Month: April 2014

Bisexual Erasure and Biphobia: It’s a Thing.

This might be the most fun I’ve ever had writing an article. Queer studies have always been an interest of mine, and I often get so caught up in issues that affect the female population at large that I don’t spend as much time on LGBT issues as I’d like. Beyond intriguing me when I first took Queer Theory in college…oh…seven years ago (?!), bisexual erasure and biphobia are phenomenons that I’ve observed for quite some time. To clarify:

Biphobia: The fear of bisexuals; more concretely, the tendency of both gay and straight folks to attach negative stereotypes to bisexuals including but not limited to promiscuous, unfaithful, “passing” as straight, closet cases, indecisive, immature, experimental.

Bisexual erasure: The tendency of some members of the LGBT community to downplay bisexuality or deny its existence altogether, meaning that bisexuals are often invisible (and it’s damn hard to nail down statistics on their demographic).

The truly crazy thing about bisexuality is that according to one of the studies I cited in my piece (Boise State University, 2011), about 60% of a roughly 500 woman sample group of self-identified “heterosexuals” revealed that they have felt attracted to the same sex. What does it mean for the LGBT community, who represents a smaller faction of the general population, when the majority of “heterosexuals” aren’t exclusively so? And if this many people truly do not fit into a nice heterosexual box, why are they not “coming out” as more sexually fluid? Is the label “bisexual” problematic? Should this word be reclaimed, or discarded for another term without the negative connotations?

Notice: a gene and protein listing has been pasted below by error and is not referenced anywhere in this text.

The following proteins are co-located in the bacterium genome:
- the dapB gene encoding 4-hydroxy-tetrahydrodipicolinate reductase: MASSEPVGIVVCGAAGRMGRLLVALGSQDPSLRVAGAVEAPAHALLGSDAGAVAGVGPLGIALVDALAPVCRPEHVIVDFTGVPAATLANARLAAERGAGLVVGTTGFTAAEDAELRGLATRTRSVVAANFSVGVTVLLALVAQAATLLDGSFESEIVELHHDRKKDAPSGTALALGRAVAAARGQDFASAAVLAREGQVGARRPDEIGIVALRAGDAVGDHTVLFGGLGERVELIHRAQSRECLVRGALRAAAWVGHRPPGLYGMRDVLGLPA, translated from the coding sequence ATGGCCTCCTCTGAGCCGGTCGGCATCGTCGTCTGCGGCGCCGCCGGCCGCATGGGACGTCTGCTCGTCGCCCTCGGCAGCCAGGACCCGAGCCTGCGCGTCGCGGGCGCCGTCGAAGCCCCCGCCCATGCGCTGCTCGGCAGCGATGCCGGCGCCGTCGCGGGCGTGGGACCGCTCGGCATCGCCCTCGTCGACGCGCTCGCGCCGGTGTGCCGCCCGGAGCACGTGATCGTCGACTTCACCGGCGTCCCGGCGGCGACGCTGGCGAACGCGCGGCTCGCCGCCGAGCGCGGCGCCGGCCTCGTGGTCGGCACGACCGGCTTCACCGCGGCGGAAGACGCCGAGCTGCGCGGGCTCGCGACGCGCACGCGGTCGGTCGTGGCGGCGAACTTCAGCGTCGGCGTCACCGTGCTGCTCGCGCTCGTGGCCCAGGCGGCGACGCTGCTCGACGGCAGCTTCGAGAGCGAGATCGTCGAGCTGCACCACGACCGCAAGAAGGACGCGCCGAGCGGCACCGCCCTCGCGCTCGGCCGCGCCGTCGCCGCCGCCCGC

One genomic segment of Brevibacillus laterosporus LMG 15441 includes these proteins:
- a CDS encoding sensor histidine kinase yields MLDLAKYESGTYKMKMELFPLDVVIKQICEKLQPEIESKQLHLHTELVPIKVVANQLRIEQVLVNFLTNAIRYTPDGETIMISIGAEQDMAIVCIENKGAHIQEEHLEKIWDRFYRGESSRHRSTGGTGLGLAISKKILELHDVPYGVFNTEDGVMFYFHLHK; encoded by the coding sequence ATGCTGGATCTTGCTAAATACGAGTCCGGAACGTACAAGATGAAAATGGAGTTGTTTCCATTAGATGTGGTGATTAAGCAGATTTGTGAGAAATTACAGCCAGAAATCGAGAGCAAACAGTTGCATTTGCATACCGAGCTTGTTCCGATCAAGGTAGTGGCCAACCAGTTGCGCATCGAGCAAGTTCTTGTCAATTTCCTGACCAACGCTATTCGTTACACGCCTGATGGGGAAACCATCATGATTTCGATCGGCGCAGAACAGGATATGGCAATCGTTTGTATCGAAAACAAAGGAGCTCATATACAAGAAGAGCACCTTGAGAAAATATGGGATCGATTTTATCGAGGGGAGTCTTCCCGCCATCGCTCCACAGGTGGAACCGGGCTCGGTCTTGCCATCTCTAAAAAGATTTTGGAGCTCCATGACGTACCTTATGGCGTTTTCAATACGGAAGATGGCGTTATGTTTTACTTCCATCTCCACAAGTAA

I’m, no pun, curious to see what you all think in the comments to this post, or in the comments of the article!

Why Are We So Threatened By Bisexuality? — April 28, 2014 on Role/Reboot


How can divorcing parents be there for their adult children? Let me count the ways.

I’ve been wanting to write a sort of follow-up piece for quite some time on my “Stop Telling Adult Children of Divorce to ‘Get Over It'” article for Role/Reboot last December.  As a fairly new adult child of divorce (or ACOD), I do not believe that there are enough resources for people like me on the Interwebs and that I would have benefited greatly knowing that I wasn’t alone during the process.

I received a ton of positive feedback on the December piece from friends of mine who are parents — parents who have gone through divorces, are currently divorcing, and even a friend’s father who assists divorcing couples and their children as a pastor.  These parents are looking for resources, and I felt well-equipped from the “child’s” perspective to outline a few suggestions for how parents can support and better understand their adult children during this tough time.  Of course, there are so many more suggestions I could have included (not expecting your child to readily embrace your new significant other after the split is a HUGE one), but for the sake of maximum word count, here we are with my top five.

5 Ways Divorcing Parents Can Support Their Adult Children — April 13, 2014 on Role/Reboot

“Bill, I love you so, I always will.”

Bill O’Reilly says things sometimes. Things that make me tilt my head to the side like a confused dog. Things that make me visibly angry. And things that call attention to the glaring irony of his “Pinheads & Patriots” segment, being that he has repeatedly made himself known, at least to me, as the former.

And usually, I’m able to write O’Reilly off, until one day when he called two female analysts onto his show to grill them about Michele Bachmann’s assertion that America “isn’t ready” for a female president. I enjoy writing open letters, particularly to people who drive me crazy, because I can interject more than my typical amount of sass into my language. The two analysts are as baffled answering O’Reilly’s question as I was watching the entire segment, but even more outrageous is the fact that rather than subject himself to backlash by agreeing with Bachmann, O’Reilly clearly intends to use his female guests as scapegoats. It’s two and a half minutes of cloak-and-dagger and it fails, miserably.

An Open Letter to Bill O’Reilly: No, There’s No ‘Downside’ To a Female President — March 3, 2014 on Role/Reboot